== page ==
The previous TIMB monitored the situation over a period of three years (November 2016 – December 2019), in the light of progress towards polio eradication. Its role was to independently assess the GPEI’s policy and plans to transition and sustain those polio assets and resources that have played a major dual role in underpinning wider immunisation and other essential health programmes. The TIMB members played an invaluable part in meetings and in the production of three major reports that helped to shape the polio transition process.
With the adoption by the 71st World Health Assembly of a 5-year strategic plan for polio transition, responsibility for leading planning and implementation passed to the World Health Organization. Necessary organisational changes followed and included a new TIMB to be smaller and more closely aligned with the IMB.
On the basis of the new arrangements three TIMB members have been appointed to serve under the chairmanship of Sir Liam Donaldson who will also continue to chair the IMB.
Sheila Leatherman, CBE, Hon RCP is a Professor of Global Health Policy at the Gillings School of Public Health of the University of North Carolina. Her professional experience stretches across the breadth of health care management, public health and health policy with expertise in quality of care, performance improvement in the health sector, and health systems reforms. She has worked with over 50 countries globally across North America, Europe, Africa, Asia and Latin America. Most of her research and policy analysis has been on developing methods to assess health system performance and advising on how to improve quality of care in countries throughout the world.
She was elected to the U.S. National Academy of Sciences in 2002 as a member of the Institute of Medicine. In 2007 she was awarded the honour of Commander of the British Empire (CBE) by Queen Elizabeth for her work in the National Health Service for over a decade and was appointed an Honorary fellow of the Royal College of Physicians in The UK in 2008. In 2019, she received the Presidential Distinction Award of the International Society for Quality in recognition of her work in low- and medium-income countries.
Currently, as a Lead advisor to the World Health Organization she develops the academic and technical foundations for WHO support of Member States in the development of national health care quality agendas to improve health care services and outcomes globally. Her current research focuses on improving care in fragile states, humanitarian crises and conflict zones.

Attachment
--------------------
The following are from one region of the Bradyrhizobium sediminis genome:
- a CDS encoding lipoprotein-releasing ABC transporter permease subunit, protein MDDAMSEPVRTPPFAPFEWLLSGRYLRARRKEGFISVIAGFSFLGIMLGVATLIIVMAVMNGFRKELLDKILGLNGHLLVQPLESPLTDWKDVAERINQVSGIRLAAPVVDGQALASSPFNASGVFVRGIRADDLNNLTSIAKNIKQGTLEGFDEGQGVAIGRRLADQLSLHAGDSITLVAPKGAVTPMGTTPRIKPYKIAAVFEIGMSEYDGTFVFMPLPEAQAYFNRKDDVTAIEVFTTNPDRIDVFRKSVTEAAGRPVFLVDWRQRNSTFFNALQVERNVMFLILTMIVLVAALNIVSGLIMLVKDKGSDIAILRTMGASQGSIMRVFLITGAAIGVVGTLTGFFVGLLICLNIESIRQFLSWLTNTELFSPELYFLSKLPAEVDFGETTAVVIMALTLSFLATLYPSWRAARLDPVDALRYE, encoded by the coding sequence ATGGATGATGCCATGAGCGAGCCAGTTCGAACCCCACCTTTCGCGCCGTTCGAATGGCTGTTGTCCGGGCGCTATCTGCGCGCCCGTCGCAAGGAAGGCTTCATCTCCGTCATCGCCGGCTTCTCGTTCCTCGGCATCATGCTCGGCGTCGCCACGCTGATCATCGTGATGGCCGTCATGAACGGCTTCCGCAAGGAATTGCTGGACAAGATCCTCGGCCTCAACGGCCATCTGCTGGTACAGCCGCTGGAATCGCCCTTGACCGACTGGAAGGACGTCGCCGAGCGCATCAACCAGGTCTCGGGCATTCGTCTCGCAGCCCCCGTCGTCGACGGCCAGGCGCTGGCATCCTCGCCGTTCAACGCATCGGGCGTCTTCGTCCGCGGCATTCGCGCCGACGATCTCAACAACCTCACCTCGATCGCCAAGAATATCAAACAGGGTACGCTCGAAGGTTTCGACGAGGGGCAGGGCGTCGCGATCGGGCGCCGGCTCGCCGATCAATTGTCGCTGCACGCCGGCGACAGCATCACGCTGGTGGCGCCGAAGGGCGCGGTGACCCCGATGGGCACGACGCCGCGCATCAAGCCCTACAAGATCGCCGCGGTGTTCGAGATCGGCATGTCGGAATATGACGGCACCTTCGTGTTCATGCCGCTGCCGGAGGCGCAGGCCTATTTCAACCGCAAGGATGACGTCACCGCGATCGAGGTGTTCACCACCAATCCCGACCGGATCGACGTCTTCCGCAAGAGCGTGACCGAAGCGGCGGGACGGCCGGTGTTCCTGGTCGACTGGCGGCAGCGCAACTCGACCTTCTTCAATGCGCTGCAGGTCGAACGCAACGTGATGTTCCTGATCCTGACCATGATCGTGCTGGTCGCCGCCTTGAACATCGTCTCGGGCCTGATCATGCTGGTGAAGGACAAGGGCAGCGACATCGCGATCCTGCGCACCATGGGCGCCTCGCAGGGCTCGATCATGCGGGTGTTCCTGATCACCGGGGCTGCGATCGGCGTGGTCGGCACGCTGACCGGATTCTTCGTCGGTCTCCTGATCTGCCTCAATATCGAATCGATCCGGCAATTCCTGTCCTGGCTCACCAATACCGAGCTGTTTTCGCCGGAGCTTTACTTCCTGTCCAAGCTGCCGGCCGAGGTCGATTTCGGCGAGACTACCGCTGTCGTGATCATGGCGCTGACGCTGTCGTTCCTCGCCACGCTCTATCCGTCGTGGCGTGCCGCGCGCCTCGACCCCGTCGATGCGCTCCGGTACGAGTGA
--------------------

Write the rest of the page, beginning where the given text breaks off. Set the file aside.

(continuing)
She serves on the Board of Advisors for Doctors Without Borders (MSF- USA) and is a Board member and health advisor to Questscope NGO working in Jordan and Syria with refugees and displaced persons.
Lola Dare is a community physician, epidemiologist, global health practitioner, development consultant, social entrepreneur and health advocate of over 30 years. She has championed the application of evidence and data for policy, evaluation and accountability by a broad range of non-state actors including civil society and community-based organisations, private sector and the media. Lola Dare has been in the forefront of advocacy for resilient, accountable rights-based health care services and systems strengthening, and has engaged with high level policy makers, parliamentarians, large donor funded programmes, national governments, intergovernmental organisations and agencies. She is the President of CHESTRAD Global, an African-led social enterprise with offices in Africa, Europe and North America. CHESTRAD Global hosts its programme headquarters in Nigeria. She has served in many roles in governance mechanisms of international agencies including the Institute of Medicine (IOM) of the US National Academies for Sciences, Global Fund for Malaria, Tuberculosis and HIV/AIDS, GAVI, Partnership for Maternal and Child Health (PMNCH), WHO technical teams and agencies of the United Nations, African Union and other African continental organisations.
Senjuti Saha is a Bangladeshi-Canadian microbiologist working at the intersection of Clinical Microbiology and Global Health as a Scientist at the Child Health Research Foundation in Bangladesh. Her work is grounded in advancing the cause of health and research equity, based on her vision that everyone across the world should have equal access to the practice and benefits of science. The focus of her work is on paediatric preventable infectious diseases, with the goals of: (1) using state-of-the-art technology like on-site metagenomics to identify aetiologies that elude standard laboratory testing in low- and middle-income countries and (2) understanding the indirect impacts of interventions like vaccines on the overall health system. She advocates for equal access to scholarly literature and science education. The team’s mission at the Child Health Research Foundation in Bangladesh is to break free of the vicious cycle of limited resources that lead to lack of data required for evidence-based policy decisions. This in turn leads back to limited resources; instead, the commitment is to build virtuous cycles of data-generation, that are sustainable and cost-effective.